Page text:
Have you ever seen a green jay?  I haven’t yet, but I’ve haven’t been in his native range until today.

While my husband holds the fort at home I’ve flown to the Rio Grande Valley Birding Festival in Harlingen, Texas, just inside the northern edge of the green jay’s range. I hope I see this Life Bird.  He’s common in Central and South America but you have to be in this corner of Texas to see him in the U.S.

In Texas Cyanocorax yncas is called a green jay but many jays are green in Central and South America so elsewhere he’s called an Inca jay, Querrequerre, Quinquín, Querqués or Carriqui.

The bird in the photo above is a “querrequerre” from Venezuela.  His South American population is separated from the Central American group by 900 miles so a querrequerre looks slightly different and uses different habitats than the green jay of Texas.  He’s larger, has a crest, and lives in humid forests instead of mesquite thickets and open woodland as they do in Texas.

He also has an attitude that’s given his onomatopoeic Spanish name an additional meaning.  In Venezuela querrequerre is slang for a grumpy person with a bad temper who’s easily upset and angered.

An article by Eduardo Lopez for Audubon of Venezuela explains how the jay got this bad name.  As an example, he tells the story of a ranger at El Ávila National Park who tried to rescue a trapped querrequerre and was attacked by the querrequerre’s family.  The birds drew blood!   Obviously it was a big misunderstanding but the ranger swore he would never help those jays again.  (If you can’t read Spanish, use Goggle Chrome or Google Translate when you click on this link to Lopez’ article.)

Do green jays in Texas have bad tempers?

I hope to find out in the next five days.

 

(photo from Wikimedia Commons, taken in Warairarepano National Park, Caracas, Venezuela.  Click on the image to see the original.)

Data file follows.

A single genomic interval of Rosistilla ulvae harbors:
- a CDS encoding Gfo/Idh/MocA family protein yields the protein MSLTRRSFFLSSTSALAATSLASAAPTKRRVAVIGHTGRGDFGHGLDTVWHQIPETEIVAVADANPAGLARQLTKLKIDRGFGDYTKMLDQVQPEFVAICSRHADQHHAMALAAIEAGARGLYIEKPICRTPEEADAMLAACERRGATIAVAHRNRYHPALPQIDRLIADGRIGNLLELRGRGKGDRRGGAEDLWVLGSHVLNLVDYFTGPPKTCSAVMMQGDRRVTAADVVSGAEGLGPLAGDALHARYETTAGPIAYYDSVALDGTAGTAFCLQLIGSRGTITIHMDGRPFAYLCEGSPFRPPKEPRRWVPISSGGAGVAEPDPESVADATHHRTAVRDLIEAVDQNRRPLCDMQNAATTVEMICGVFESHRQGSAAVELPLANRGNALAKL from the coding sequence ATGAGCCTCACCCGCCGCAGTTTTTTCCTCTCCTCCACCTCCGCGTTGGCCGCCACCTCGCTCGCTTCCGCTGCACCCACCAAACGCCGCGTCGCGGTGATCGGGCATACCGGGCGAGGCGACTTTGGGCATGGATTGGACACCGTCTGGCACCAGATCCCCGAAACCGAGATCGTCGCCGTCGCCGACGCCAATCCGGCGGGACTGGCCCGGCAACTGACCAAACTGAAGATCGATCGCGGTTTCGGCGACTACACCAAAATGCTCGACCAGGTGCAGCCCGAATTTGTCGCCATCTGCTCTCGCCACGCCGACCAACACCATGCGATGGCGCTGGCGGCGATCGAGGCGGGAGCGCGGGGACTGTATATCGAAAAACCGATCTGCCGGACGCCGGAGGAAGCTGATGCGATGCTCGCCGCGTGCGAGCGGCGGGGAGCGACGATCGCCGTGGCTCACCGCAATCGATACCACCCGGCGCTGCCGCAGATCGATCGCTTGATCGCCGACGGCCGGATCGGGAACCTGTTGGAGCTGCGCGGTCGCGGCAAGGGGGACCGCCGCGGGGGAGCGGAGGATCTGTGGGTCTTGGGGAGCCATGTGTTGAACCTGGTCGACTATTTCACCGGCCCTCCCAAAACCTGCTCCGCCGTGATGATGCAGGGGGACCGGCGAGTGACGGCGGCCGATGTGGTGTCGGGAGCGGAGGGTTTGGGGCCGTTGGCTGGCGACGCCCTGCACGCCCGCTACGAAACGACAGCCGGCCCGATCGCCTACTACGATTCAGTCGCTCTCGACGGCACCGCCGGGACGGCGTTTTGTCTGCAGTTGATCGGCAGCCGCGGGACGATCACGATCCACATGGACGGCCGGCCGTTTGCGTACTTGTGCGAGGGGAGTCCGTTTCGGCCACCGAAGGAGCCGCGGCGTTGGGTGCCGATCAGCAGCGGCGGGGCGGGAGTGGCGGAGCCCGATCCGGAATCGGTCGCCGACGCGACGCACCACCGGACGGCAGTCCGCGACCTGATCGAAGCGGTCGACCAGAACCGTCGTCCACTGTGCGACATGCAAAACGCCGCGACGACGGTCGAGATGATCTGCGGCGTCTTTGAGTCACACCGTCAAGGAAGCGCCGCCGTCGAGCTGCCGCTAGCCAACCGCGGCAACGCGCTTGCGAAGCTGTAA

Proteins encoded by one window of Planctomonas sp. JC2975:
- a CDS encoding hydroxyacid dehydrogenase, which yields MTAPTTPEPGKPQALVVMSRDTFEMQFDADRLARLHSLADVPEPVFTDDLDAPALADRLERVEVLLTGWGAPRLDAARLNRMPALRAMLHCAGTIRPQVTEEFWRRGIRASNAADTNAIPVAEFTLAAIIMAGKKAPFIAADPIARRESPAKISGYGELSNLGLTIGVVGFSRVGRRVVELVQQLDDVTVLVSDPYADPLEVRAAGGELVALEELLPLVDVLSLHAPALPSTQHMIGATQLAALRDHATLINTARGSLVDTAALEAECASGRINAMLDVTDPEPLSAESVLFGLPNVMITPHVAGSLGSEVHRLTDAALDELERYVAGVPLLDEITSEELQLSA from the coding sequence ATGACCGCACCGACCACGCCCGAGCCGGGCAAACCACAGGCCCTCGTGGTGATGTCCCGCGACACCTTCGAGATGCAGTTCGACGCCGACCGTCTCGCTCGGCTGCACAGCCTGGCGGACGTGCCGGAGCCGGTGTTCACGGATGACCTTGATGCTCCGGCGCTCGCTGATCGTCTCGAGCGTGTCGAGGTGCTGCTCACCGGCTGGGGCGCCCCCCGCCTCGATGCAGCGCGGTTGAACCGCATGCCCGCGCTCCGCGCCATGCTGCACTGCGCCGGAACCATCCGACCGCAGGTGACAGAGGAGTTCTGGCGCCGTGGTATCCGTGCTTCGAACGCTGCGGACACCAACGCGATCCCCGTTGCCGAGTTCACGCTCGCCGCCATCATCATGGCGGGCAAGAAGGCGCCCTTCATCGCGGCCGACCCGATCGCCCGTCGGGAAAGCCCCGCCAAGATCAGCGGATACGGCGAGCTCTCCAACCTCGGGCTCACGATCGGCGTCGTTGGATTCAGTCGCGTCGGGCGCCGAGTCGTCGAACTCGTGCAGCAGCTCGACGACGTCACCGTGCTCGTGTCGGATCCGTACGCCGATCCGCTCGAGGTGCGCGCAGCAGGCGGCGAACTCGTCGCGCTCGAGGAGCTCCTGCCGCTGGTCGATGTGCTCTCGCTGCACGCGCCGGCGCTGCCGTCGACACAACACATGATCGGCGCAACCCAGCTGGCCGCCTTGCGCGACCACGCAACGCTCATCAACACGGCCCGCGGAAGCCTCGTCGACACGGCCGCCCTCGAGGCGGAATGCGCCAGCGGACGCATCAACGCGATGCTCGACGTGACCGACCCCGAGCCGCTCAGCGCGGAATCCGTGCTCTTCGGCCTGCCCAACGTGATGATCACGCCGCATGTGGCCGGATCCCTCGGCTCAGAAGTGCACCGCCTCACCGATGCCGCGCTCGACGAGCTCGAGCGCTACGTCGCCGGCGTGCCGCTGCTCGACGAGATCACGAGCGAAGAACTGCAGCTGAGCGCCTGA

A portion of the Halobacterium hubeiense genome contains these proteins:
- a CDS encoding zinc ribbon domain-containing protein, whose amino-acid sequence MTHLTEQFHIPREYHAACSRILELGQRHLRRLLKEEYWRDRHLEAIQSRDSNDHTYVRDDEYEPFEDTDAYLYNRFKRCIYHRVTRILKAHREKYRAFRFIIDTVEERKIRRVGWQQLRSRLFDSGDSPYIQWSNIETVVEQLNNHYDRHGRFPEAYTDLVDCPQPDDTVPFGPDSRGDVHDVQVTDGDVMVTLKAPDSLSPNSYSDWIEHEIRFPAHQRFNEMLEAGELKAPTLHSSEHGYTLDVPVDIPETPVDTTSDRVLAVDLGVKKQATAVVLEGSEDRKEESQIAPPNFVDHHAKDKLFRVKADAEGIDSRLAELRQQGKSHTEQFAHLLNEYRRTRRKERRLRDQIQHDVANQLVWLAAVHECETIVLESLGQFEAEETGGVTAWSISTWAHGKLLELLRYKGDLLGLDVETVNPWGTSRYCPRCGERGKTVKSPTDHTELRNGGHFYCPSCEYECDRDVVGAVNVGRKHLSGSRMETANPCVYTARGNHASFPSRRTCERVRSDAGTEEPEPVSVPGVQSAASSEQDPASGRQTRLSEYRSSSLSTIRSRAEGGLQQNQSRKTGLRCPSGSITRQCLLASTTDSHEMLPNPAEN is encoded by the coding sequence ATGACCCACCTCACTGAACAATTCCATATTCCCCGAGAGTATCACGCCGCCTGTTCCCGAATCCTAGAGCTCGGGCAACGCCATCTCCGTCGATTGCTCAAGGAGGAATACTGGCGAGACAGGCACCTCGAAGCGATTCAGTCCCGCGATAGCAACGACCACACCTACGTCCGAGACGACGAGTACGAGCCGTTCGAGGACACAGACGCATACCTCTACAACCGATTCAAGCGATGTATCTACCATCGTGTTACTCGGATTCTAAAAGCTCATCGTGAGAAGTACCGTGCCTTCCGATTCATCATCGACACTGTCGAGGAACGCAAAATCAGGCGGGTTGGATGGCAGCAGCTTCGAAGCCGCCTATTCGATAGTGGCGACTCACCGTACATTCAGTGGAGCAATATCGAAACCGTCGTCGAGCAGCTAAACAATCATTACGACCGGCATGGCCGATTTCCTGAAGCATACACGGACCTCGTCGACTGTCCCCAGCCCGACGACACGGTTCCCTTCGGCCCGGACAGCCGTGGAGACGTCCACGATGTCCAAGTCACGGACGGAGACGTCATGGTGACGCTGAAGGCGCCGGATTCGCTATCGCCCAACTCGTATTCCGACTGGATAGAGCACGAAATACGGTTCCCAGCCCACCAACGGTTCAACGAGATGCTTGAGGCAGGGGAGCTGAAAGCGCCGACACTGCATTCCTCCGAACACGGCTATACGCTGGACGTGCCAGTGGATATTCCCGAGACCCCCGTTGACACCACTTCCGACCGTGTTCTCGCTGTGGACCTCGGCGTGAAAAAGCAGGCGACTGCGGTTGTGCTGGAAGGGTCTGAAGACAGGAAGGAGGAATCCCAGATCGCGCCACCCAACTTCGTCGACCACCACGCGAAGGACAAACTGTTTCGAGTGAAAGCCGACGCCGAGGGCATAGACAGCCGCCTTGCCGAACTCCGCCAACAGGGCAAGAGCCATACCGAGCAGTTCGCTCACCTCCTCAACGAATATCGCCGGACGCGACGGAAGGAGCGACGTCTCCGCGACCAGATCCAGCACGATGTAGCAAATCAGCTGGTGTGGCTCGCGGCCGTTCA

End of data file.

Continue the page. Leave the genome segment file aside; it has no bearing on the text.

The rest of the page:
p.s.  Some day the South American Cyanocorax yncas may be called a separate species.

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Nov 04 2014

How Starlings Stick Together

Watch this video of a starling flock evading a peregrine falcon in Torino, Italy and you’ll see some truly amazing coordinated flying.

How do starlings wheel and turn in such tight balls?  How do they compress and expand without hitting each other?  The mystery has puzzled humans since the first time we saw it and recent explanations that each bird keyed only on his nearest wing-neighbors did not seem to answer the problem.

Now a study published in July in the Proceedings of the National Academy of Sciences explains their behavior in an elegant model.

Using agent based modeling of self-propelled particles researchers from the University of Warwick’s Department of Physics created a simulation that behaves just like a starling flock attacked by a hawk.

Their video below plays the simulation twice.  Isn’t it uncanny how much this matches what the flock is doing above?

Changing patterns of light and dark within the flock are the key to each bird’s movement.  They all want to be near each other but they need to see what they’re doing.  The team writes, “We show that large flocks self-organize to the maximum density at which a typical individual still can see out of the flock in many directions.”

Lead researcher Daniel Pearce explains the model’s rules: “Each bird is represented by a particle which each have an identical set of rules to follow (and likelihood of making a mistake). In this case the rules are (a) follow your nearest neighbour and (b) move towards the areas of the projection containing the most information. When lots of these particles are introduced, the result is a collective motion much like that of a real flock of birds.”

What is “information” in this context?  The technical answer is “the birds fly toward the resolved vector sum of all the domain boundaries.”  Hmmmm!

Click here to read more in Science Daily.

 

(peregrine-starling video by “greenkert” on YouTube. Simulation video by Daniel Pearce on YouTube.  Information from University of Warwick, Revealed: The mystery behind starling flocks” in ScienceDaily)

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Nov 03 2014

Siskin Surge

Published by under Migration,Songbirds

Pine sisken (photo by Shawn Collins)

Ron Pittaway’s Winter Finch Forecast predicted pine siskins would move south this winter but no one expected the numbers seen in eastern Pennsylvania in the third week of October.

Hawk Mountain Sanctuary counted about 3,000 per day for several days, including 3,147 on October 23.  Andy Markel and Bill Oyler counted 739 heading southwest in Horse Valley, Franklin County on October 25.

Numbers were lower in western Pennsylvania where the largest count mentioned on PABIRDS was 50 on October 20 in Allegheny County.